This is a post I would like to have been able to write yesterday, and again - having failed in that - this morning; but other things have been getting in the way. No matter. If it's late, it isn't all that late. (The post here was a placeholder.)
Had John Kerry won on Tuesday, you can be confident of one thing. This would have been widely hailed by left, liberal or progressive opinion as a triumph and vindication of American democracy, with the intensity of political interest and passion and the high turnout revealing the continued health and vibrancy of that polity, and the result yielding for the President-elect a mandate and legitimacy beyond all possible question. Instead, what we got in some of these quarters - the Guardian as ever taking the lead here - was not just the kind of expression of dismay which anyone on the losing side of an important political battle is entitled to, but a miserable, self-indulgent wailing, the content of which displayed for all the world to see a depth of contempt towards millions and millions of American voters that disgraced all those who gave it head room. These millions of Americans had had the cheek to vote otherwise than the liberal way dictated.
So, on one Guardian page we had to read of Republican 'morons', of Mein Kampf as an apt precedent for November 2 2004, and of someone who is now ashamed to call himself or herself American. On the letters page, under the heading 'A dark time for thoughtful Americans' - and if you are indeed thoughtful, just think about what this heading implies of more than 50% of the US electorate - it was 'so many stupid people'; and it was American electors having voted on the basis of 'the terrifying power of fear'. A tour of left and liberal blogs allowed you to pick up the same style of language: 'idiots', 'ignorant', 'self-deceiving', 'dumb' and 'fools'. This is the payoff of the chimp theme and of the venom and hatred with which it has come to be invested. If 58 million people or more vote for an evident moron, what else can they be themselves than morons? The partisans of this talk all take it for granted, of course, that they are the folk with the interests and values of democracy at heart. But their contempt for their fellow citizens or (as the case may be) the citizens of another democracy, and that one of the world's greatest, tells its own story.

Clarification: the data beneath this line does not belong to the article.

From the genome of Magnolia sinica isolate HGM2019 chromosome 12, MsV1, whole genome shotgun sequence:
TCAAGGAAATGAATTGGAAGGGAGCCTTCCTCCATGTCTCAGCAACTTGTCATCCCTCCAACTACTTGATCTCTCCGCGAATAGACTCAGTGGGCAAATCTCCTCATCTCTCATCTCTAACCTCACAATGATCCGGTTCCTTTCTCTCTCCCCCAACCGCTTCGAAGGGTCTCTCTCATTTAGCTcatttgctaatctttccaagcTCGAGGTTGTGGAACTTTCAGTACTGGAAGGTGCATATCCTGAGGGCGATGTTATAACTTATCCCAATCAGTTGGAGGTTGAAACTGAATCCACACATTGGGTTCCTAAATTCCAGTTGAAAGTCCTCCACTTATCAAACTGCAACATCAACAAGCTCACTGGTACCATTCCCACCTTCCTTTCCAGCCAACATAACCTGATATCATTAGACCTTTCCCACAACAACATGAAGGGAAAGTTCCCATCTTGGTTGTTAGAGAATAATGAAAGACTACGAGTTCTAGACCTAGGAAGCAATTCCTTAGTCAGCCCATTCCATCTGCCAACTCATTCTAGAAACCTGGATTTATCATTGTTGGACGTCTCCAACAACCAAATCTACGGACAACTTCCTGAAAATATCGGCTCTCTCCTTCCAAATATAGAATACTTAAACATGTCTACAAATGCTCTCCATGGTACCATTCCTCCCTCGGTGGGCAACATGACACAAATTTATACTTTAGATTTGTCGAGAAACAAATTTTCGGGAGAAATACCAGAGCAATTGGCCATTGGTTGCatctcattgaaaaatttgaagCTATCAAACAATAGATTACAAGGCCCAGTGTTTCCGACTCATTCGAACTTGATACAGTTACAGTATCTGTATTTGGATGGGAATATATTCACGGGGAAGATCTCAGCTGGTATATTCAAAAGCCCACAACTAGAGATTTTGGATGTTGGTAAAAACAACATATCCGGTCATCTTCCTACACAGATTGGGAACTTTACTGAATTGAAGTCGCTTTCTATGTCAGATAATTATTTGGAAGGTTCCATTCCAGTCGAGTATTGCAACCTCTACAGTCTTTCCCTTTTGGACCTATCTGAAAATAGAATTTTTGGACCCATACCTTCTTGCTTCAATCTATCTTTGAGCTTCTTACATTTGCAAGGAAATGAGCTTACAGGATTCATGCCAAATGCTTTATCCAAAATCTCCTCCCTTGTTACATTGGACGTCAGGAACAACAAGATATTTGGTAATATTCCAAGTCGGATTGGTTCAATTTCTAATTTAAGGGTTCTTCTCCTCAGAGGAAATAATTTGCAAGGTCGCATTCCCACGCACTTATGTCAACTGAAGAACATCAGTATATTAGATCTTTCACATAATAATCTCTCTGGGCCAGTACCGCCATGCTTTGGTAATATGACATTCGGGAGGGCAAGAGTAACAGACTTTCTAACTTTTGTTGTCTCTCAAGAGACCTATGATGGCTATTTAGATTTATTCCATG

In support - whether witting or unwitting - of this US-voters-as-morons theme, Jonathan Freedland presented some of the issues which had been before the voters as follows:
Despite the mayhem and murder in Iraq, despite the death of more than 1,000 US soldiers and countless (and uncounted) Iraqis, despite the absence of weapons of mass destruction, despite Abu Ghraib, the Bush administration won the approval of the American people.
In line with what is now the liberal orthodoxy, Freedland just couldn't think of anything, anything at all, in the same ballpark here and which he might have put on the other side of the scales. Seeing off the Taliban in Afghanistan? Getting rid of a hideous regime in Iraq? Who but a moron could be moved by considerations like these? Don't even mention such things in polite company.
On the Guardian's Comment page Mike Marqusee went so far as to deny that George Bush now has a mandate. He doesn't apparently, because he 'does not speak for, or enjoy... the confidence of[,] half the population'. Yes, I'd like to see that principle consistently applied across the electoral systems of the world. Marqusee was echoed by Simon Tisdall who carefully pointed out that '48% of voters rejected [Bush]' - as if you might have missed the other side of the story. Even in those columns of the newspaper where it was conceded that Bush does now (after Tuesday) have a mandate, or that he can now 'claim' a legitimacy he did not have before, the implication was - if you take head-on what these writers were deftly suggesting to you - that, before Tuesday, Bush might only have been President unconstitutionally. This is, in a word, false.
In contemporary debate on the liberal-left, it is sometimes suggested that, only with a few crazies, only at the very outside margin of this political sector, is there any serious problem about the commitment to democratic values. I'd like to think that that is indeed true. But developments since September 11 2001, and in particular the Iraq war and the pent-up animosities towards the two leaders most closely associated with it, have now knocked so many people so far off balance that they no longer know, can no longer see, what they are saying much of the time - and they come from a far wider segment of the liberal-left than just the extreme margins.
Four more years? Four more years, not of George W. Bush, but of this, is not something one can contemplate with either relish or optimism. Liberals and leftists should stop wailing and ask themselves some tough questions: first and foremost, where they themselves might have gone wrong (so many of them), repeatedly wrong, in their alignment within international conflicts - and why. You lose a democratic battle, you fight on, that's all. You make the argument again or differently. You look to see whether there are mistakes, misconceptions, bad assumptions, bad practices, on your own side. You try to persuade people. You show some elementary civic respect to those on the other side.